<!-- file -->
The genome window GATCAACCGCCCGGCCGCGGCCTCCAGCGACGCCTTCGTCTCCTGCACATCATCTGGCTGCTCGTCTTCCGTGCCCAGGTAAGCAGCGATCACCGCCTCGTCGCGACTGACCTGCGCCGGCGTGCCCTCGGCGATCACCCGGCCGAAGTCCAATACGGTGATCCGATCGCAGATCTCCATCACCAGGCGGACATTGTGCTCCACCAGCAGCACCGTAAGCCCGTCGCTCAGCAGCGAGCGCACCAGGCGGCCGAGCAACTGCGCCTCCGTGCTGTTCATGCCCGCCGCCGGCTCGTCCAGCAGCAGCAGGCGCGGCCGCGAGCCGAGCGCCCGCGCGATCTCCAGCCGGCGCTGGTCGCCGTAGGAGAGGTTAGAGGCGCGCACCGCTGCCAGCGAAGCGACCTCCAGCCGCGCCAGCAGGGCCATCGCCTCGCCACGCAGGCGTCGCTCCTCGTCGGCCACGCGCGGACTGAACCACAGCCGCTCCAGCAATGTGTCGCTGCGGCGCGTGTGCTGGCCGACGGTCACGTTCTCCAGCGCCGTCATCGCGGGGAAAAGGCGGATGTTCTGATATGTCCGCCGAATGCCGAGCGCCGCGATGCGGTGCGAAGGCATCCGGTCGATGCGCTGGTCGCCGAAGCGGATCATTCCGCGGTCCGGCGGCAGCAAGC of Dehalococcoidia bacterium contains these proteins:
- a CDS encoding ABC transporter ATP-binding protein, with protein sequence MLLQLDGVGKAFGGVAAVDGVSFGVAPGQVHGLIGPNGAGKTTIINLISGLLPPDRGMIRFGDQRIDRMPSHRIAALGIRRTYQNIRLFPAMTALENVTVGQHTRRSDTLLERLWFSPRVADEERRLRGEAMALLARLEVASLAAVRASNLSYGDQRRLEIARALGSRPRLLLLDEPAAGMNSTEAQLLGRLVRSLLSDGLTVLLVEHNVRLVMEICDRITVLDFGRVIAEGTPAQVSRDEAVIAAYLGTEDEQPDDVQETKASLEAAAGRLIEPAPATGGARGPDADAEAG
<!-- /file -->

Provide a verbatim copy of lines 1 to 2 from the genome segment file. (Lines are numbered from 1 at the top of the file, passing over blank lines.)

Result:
The genome window GATCAACCGCCCGGCCGCGGCCTCCAGCGACGCCTTCGTCTCCTGCACATCATCTGGCTGCTCGTCTTCCGTGCCCAGGTAAGCAGCGATCACCGCCTCGTCGCGACTGACCTGCGCCGGCGTGCCCTCGGCGATCACCCGGCCGAAGTCCAATACGGTGATCCGATCGCAGATCTCCATCACCAGGCGGACATTGTGCTCCACCAGCAGCACCGTAAGCCCGTCGCTCAGCAGCGAGCGCACCAGGCGGCCGAGCAACTGCGCCTCCGTGCTGTTCATGCCCGCCGCCGGCTCGTCCAGCAGCAGCAGGCGCGGCCGCGAGCCGAGCGCCCGCGCGATCTCCAGCCGGCGCTGGTCGCCGTAGGAGAGGTTAGAGGCGCGCACCGCTGCCAGCGAAGCGACCTCCAGCCGCGCCAGCAGGGCCATCGCCTCGCCACGCAGGCGTCGCTCCTCGTCGGCCACGCGCGGACTGAACCACAGCCGCTCCAGCAATGTGTCGCTGCGGCGCGTGTGCTGGCCGACGGTCACGTTCTCCAGCGCCGTCATCGCGGGGAAAAGGCGGATGTTCTGATATGTCCGCCGAATGCCGAGCGCCGCGATGCGGTGCGAAGGCATCCGGTCGATGCGCTGGTCGCCGAAGCGGATCATTCCGCGGTCCGGCGGCAGCAAGC of Dehalococcoidia bacterium contains these proteins:
- a CDS encoding ABC transporter ATP-binding protein, with protein sequence MLLQLDGVGKAFGGVAAVDGVSFGVAPGQVHGLIGPNGAGKTTIINLISGLLPPDRGMIRFGDQRIDRMPSHRIAALGIRRTYQNIRLFPAMTALENVTVGQHTRRSDTLLERLWFSPRVADEERRLRGEAMALLARLEVASLAAVRASNLSYGDQRRLEIARALGSRPRLLLLDEPAAGMNSTEAQLLGRLVRSLLSDGLTVLLVEHNVRLVMEICDRITVLDFGRVIAEGTPAQVSRDEAVIAAYLGTEDEQPDDVQETKASLEAAAGRLIEPAPATGGARGPDADAEAG